Historical Fiction

Caleb’s Crossing

Friday, June 1, 2012
Geraldine Brooks
Caleb’s Crossing

Caleb’s Crossing is a fictionalized account of the first Native American graduate of Harvard College.  Caleb is the son of a chieftain of the Wampanoag Tribe on Martha’s Vineyard.  The story is told through the eyes of Bethia whose father is the Great Harbor minister.  I found the book a fascinating account of life in the 17th century as well as the settlement of Martha’s Vineyard.  Check our catalog

Laura G., Youth Services

 

Half Broke Horses

Friday, April 13, 2012
Jeannette Walls

Written by the author of The Glass Castle, this is billed as a “True Life Novel” because it is based on the life of the author’s grandmother, Lily Casey Smith.  Walls blends fact with fiction to create an intriguing story about a remarkable woman who grew up in West Texas, New Mexico and Arizona in the early part of the 20th century when that part of the country was remote and still mostly unsettled.  At age 15 she rode her horse alone on a 28 day trip to take a teaching job.   Her indomitable spirit helped her survive challenges by creatively using her wits, e.g. during the Great Depression she had a modest business bootlegging liquor to cowboys in the remote west.  Over many years she married twice, had two children, earned a college degree, took flying lessons and treated life as an adventure.  Great story. Check our catalog.

Kathleen Zaenger, Director

 

The Winter Palace

Tuesday, February 7, 2012
Eva Stachniak

Set amidst the dazzling decadence and intrigue of the mid-eighteenth century Russian royal court, Winter Palace traces the rise of Catherine the Great through the eyes of the orphaned servant girl/spy who befriends her.  I’m a big fan of historical fiction, but this was my first venture into the realm of Russian history and I thoroughly enjoyed it.  If you’ve enjoyed  Phillipa Gregory and Alison Weir’s books about the Tudor courts you’ll appreciate the change of scenery. Check our catalog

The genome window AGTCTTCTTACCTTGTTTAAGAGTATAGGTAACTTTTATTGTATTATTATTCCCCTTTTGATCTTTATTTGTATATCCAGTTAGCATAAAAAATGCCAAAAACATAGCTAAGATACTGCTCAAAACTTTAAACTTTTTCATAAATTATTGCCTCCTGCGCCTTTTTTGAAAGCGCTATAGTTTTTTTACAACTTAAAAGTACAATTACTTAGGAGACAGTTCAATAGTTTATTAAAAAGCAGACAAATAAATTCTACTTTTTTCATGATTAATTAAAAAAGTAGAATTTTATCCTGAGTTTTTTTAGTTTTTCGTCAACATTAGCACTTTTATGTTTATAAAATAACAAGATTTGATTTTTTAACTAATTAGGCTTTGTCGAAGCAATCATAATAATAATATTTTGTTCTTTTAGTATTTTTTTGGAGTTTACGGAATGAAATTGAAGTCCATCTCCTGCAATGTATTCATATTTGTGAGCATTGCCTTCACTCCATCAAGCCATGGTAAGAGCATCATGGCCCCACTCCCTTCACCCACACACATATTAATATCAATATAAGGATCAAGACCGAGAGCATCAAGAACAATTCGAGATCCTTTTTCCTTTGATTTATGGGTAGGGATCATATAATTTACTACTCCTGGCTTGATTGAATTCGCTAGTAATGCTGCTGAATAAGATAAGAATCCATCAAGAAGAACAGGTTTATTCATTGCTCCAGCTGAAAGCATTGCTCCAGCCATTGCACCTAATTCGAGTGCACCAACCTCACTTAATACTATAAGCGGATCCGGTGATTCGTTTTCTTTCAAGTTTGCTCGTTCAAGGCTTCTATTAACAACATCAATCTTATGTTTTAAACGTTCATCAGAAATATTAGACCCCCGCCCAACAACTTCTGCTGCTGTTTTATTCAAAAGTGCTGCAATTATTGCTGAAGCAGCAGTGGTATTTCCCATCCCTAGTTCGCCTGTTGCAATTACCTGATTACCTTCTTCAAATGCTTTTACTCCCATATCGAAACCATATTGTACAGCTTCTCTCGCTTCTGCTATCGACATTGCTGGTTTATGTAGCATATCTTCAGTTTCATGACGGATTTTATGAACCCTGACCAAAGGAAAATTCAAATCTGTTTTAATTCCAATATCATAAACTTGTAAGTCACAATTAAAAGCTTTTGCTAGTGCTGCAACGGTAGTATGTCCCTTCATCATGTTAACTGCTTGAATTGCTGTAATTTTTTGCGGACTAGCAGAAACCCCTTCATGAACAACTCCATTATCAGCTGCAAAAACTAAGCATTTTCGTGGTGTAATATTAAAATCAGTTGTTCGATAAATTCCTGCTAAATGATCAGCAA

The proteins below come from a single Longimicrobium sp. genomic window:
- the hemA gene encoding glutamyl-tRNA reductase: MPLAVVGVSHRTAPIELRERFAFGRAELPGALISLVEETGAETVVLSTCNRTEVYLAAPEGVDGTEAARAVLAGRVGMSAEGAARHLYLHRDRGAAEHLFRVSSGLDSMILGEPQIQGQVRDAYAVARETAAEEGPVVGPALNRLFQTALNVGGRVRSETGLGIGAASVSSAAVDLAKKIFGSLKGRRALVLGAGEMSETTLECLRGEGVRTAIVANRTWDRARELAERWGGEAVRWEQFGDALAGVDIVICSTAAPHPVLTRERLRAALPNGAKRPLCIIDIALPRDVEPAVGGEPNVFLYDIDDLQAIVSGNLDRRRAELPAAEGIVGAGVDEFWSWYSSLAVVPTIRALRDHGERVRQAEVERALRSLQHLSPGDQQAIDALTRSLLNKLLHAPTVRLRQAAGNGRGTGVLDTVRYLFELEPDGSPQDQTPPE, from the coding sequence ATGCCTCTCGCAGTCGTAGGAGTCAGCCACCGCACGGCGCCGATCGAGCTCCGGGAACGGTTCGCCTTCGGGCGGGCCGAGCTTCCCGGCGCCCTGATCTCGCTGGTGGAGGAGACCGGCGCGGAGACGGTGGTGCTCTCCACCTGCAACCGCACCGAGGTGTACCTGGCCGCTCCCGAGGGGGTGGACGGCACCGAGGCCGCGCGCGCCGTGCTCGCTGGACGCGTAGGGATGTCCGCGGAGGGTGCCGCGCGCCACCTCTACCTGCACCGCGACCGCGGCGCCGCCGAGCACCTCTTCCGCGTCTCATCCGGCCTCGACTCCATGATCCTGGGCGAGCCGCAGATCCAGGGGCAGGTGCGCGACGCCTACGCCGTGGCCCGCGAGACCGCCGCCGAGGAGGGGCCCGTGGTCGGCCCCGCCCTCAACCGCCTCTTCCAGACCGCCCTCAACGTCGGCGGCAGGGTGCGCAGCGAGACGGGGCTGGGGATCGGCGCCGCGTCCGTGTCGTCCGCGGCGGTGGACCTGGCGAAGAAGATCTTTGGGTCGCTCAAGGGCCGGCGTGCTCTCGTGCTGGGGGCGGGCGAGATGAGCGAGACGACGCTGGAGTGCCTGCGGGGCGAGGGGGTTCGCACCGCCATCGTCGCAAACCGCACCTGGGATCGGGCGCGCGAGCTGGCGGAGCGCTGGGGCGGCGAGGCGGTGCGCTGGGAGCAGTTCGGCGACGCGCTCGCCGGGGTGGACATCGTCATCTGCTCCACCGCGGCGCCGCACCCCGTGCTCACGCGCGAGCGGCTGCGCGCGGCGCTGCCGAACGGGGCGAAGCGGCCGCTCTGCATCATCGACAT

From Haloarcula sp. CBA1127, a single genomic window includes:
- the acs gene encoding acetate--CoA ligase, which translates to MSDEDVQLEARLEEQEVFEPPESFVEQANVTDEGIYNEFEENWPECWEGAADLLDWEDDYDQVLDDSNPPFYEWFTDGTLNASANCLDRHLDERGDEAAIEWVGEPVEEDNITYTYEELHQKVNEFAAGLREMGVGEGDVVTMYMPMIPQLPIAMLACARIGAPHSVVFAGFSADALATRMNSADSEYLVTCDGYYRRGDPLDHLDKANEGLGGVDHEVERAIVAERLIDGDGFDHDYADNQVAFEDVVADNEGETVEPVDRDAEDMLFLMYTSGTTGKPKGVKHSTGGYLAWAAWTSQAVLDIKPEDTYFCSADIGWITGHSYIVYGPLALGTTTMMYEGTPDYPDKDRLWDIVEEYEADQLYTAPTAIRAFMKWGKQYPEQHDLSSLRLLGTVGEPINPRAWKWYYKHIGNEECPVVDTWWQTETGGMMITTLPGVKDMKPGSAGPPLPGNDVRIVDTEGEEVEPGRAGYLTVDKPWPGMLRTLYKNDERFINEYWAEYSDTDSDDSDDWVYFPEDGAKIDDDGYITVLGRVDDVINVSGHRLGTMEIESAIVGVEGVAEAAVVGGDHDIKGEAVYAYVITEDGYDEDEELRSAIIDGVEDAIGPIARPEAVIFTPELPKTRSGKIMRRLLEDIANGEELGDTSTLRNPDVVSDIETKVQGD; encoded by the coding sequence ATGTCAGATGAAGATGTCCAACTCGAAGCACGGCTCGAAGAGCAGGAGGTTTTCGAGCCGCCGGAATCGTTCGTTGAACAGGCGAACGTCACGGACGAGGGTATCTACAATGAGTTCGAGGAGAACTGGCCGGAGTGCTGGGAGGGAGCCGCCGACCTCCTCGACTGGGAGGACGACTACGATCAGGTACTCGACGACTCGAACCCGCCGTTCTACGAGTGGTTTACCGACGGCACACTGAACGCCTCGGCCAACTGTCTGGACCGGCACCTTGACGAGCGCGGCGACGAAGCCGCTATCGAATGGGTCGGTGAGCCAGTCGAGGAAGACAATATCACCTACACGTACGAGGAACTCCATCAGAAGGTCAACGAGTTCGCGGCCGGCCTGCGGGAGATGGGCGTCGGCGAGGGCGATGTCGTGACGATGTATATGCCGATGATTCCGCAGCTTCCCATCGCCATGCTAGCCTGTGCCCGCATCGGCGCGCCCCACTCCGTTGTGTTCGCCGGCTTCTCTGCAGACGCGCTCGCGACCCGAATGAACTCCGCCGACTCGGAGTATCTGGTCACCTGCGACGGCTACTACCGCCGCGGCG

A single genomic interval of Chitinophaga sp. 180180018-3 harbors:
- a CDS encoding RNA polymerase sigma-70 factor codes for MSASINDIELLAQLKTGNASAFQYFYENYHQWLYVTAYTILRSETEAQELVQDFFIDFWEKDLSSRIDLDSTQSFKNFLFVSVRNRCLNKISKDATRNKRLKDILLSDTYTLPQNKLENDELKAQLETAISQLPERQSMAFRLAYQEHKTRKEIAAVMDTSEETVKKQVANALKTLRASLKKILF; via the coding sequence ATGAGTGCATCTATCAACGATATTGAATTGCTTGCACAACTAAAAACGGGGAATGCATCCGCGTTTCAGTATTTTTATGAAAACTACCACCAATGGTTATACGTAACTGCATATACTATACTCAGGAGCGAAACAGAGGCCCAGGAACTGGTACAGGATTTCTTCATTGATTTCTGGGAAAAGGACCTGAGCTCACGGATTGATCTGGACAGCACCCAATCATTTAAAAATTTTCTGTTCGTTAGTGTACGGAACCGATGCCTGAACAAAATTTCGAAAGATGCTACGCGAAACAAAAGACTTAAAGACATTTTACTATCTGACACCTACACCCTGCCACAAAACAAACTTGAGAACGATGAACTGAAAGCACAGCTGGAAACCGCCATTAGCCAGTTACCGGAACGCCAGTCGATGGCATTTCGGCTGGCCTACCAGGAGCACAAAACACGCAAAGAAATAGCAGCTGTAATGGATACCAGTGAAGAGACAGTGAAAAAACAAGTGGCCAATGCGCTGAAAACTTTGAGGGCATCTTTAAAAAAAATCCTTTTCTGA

Sue A., Reference

Cleopatra's Moon

Friday, January 13, 2012
Vicky Alvear Shecter
Cleopatra's Moon

Cleopatra’s Moon was an interesting historical fiction book geared for teens.   The book followed Cleopatra’s daughter, Cleopatra Selene while she was a teen.  I enjoyed reading about the era, customs, and people of that period in time.  I recommend for teens who do not normally enjoy historical fiction as it was fast-paced and very interesting.   Check our catalog.

Janice, Youth Services

The Exile of Sara Stevenson: a historical novel

Monday, November 8, 2010
Darci Hannah
Kudos to local author, Howell resident Darci Hannah on the publication of her first novel by Random House!  I enjoyed the book, the characters and the plot.  The characters, Sara and Willy, were fully developed so that, to my surprise, they sucked me into their relationship.  Well done.

Donna O., Reference and Technical Services

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Roy & Lillie: A Love Story

Monday, November 8, 2010
Loren D. Estleman

I love this book.  Yes, I love the author, too .  This is the story of The Jersey Lillie (person), The Jersey Lily (saloon), Lantry ,Texas and how that rascal Judge Roy Bean pulled it off.  This is a beautifully written story about how two people, on two continents, during the Gilded Age, with so little and yet so much in common, influenced each other and those around them because they wrote letters to each other.  (Aside to Loren: is this your whole point?)  they are contemporaries.  Their stories intersect because of letters.  They never met.  But wow, without those letters, history would have taken a different course.  The author's point?  the letters are fictional, but...it may have happened this way.

Donna O., Reference and Technical Services

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The Red Tent

Wednesday, September 29, 2010
Anita Diamant